Neil Nisperos, Staff Writer
Posted: 05/12/2010 05:55:01 PM PDT

CHINO – A bill making its way through Sacramento would allow unused state land around California Institution for Men to be used for commercial and industrial development.

Assemblyman Curt Hagman, R-Chino Hills, is sponsoring the bill that could also provide for upgrades to the state prison.

The Assembly Business, Professions and Consumer Protection Committee approved the bill this month. The full Assembly is expected to consider the bill later this month.

Local officials said they hope revenue from such a deal could be used by the California Department of Corrections and Rehabilitation for rebuilding CIM. They have expressed concern for years that CIM is deteriorating and overcrowded.

“An agreement like this one is a win-win-win for the community, CDCR and the general fund,” Hagman said.

“A land-lease agreement could be used to keep some of the money within the department the land is allocated to, and contribute to the general fund. It will also make the prison more secure, giving peace of mind to the surrounding communities.”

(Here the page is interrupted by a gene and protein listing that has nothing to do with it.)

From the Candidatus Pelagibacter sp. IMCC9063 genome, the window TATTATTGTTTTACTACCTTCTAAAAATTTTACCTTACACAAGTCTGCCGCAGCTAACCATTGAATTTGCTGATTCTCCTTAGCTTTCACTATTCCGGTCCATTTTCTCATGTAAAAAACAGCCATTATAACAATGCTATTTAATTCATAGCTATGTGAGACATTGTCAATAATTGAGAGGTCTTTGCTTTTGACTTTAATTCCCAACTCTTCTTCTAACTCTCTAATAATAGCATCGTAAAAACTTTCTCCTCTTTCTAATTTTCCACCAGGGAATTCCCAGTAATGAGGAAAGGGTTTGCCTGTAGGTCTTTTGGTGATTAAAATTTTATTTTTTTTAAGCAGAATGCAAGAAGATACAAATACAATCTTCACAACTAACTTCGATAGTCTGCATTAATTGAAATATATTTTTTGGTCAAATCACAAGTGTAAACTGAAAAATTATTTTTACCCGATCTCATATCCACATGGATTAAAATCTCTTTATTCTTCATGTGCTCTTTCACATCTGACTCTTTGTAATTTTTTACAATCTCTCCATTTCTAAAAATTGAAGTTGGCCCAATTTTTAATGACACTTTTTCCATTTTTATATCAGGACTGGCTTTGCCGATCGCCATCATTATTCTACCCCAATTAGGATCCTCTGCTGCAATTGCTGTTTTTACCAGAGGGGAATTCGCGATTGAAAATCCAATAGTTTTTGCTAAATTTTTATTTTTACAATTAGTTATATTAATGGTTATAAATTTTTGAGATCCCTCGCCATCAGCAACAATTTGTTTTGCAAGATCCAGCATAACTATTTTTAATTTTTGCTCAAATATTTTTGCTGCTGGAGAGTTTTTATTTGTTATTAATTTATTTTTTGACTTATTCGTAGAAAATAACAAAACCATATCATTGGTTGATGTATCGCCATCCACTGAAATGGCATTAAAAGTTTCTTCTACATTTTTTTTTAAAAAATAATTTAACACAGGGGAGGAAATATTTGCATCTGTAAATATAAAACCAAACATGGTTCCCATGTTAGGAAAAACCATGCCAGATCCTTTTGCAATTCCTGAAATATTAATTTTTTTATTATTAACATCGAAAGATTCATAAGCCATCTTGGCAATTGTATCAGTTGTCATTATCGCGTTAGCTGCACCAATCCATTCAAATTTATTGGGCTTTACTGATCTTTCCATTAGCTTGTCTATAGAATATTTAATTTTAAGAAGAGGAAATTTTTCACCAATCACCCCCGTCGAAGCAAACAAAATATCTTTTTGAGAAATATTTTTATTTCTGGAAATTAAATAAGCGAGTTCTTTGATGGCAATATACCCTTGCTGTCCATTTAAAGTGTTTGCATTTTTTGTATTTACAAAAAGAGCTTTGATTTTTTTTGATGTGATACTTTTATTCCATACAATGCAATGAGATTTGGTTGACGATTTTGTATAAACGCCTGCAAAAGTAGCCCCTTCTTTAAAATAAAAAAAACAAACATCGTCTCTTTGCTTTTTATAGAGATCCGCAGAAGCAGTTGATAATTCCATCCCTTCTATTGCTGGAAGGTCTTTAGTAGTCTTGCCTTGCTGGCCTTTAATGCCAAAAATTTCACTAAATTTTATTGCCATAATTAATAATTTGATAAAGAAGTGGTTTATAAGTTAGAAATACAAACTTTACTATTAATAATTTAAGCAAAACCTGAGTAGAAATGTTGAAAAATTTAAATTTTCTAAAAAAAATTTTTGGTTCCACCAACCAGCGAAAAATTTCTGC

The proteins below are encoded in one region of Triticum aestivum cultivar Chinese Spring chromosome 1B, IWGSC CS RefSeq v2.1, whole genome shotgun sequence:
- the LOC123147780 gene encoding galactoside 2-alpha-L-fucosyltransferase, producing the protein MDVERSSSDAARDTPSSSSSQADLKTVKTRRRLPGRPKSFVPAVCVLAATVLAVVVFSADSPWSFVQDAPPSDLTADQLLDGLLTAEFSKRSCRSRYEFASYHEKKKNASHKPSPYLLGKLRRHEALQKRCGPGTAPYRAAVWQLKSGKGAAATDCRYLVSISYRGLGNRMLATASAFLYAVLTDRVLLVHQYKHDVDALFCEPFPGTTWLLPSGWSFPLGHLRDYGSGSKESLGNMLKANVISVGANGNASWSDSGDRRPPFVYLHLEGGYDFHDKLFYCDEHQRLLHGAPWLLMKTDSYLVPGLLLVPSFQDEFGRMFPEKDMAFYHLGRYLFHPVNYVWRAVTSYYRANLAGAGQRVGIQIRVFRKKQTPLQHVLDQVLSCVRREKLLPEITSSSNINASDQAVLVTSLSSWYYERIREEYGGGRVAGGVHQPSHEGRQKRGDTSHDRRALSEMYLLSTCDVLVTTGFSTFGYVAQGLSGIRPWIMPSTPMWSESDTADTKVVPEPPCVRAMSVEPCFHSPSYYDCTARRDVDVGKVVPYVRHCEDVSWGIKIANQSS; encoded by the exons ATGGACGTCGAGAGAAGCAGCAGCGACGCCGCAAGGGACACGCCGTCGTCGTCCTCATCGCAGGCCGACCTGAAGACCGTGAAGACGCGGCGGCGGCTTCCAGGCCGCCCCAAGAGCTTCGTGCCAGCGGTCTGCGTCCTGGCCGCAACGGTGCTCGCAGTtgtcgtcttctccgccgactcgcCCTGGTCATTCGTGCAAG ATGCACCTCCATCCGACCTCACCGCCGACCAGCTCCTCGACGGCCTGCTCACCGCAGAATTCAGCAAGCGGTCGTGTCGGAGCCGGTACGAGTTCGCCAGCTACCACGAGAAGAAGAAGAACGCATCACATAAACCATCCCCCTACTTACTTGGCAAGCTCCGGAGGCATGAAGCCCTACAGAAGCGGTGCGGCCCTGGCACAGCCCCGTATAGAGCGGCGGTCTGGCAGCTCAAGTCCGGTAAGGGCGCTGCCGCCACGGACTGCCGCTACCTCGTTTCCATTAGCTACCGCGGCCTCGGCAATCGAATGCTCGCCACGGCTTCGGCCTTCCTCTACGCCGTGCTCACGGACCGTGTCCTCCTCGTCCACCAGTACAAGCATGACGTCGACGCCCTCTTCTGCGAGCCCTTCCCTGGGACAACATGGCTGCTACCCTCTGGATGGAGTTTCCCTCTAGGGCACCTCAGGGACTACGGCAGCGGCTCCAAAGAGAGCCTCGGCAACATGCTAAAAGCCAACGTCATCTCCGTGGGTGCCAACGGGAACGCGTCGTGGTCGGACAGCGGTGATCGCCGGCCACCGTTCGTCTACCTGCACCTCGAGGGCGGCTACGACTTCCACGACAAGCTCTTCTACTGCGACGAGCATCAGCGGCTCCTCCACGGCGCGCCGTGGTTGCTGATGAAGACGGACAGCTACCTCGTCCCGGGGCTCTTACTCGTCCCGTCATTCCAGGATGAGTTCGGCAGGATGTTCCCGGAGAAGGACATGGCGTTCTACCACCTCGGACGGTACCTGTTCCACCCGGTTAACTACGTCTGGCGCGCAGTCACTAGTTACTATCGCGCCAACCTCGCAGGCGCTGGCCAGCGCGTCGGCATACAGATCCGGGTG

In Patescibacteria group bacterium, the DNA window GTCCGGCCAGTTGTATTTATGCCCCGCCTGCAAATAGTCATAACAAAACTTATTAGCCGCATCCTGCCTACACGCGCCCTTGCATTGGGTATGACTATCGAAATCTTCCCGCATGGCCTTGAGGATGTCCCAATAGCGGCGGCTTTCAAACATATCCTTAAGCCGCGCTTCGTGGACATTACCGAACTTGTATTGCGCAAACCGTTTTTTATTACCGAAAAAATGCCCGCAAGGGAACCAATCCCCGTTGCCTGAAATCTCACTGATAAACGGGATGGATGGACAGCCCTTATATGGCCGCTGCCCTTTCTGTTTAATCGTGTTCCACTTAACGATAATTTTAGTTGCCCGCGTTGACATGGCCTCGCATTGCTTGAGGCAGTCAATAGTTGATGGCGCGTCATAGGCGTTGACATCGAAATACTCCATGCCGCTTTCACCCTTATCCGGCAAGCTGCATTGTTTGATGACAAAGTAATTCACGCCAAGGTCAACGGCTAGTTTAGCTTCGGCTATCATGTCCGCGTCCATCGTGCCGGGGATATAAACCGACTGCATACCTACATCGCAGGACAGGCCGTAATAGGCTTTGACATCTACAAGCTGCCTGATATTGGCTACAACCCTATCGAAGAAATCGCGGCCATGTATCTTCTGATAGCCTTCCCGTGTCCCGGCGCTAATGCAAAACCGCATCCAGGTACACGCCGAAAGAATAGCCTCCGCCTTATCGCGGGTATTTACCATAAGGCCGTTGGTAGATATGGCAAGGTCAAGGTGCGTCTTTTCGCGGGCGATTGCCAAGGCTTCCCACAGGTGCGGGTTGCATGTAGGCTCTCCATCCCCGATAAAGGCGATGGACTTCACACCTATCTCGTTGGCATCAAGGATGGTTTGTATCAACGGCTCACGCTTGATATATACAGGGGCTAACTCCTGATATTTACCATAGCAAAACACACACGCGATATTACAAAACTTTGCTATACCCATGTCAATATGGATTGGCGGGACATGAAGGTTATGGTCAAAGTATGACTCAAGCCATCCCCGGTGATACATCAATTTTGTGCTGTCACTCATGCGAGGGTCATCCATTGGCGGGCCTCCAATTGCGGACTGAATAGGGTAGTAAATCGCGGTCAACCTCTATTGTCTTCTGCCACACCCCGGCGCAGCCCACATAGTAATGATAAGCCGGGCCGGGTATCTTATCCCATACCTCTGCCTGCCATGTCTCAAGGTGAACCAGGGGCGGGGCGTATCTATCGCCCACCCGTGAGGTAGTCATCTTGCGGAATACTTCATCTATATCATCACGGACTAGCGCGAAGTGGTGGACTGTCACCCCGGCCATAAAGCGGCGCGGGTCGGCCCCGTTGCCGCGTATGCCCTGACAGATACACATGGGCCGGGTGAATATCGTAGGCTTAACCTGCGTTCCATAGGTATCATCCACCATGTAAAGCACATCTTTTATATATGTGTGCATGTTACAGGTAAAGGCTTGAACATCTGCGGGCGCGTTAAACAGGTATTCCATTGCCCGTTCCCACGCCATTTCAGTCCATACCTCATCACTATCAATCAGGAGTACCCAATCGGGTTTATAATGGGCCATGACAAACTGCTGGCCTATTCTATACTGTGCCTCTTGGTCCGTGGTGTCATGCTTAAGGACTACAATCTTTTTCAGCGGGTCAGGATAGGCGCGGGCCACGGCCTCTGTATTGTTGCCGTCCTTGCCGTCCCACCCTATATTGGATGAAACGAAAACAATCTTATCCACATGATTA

If the corrections department sells the unused land – between 800 and 900 acres – the revenue would go into the state’s general fund.

But if the bill – AB 2438 – is approved, the department would keep some of the money for prison construction.

The bill would require the department to create a master plan for how it aims to use the land in the next 30 to 40 years.

The new master plan could include the construction of a new men’s prison, which Chino officials hope will be built closer to the center of the property. The current prison is near main city roads and homes.

The new configuration would allow for the placement of more commercial development on major streets such as Euclid and Central avenues.

“The good part of putting the prison in the middle of the land is it would open up the whole outside perimeter surrounding CIM to commercial and industrial development,” Mayor Dennis Yates said.

“That drives up the price of the land, and we benefit from an increased tax increment, which I think would be a huge economic stimulus and quite a blessing with the security of a new state-of-the-art facility. It would put our minds at ease, compared to the dilapidated structure there now.”

The plan outlined in the bill is similar to a land-use proposal developed jointly by Chino and Chino Hills. The original plan – which the corrections department rejected in 2008 – envisioned using development revenue from land around the prison to replace the aging CIM. Proceeds were estimated at around $360 million.

To read entire story, click here.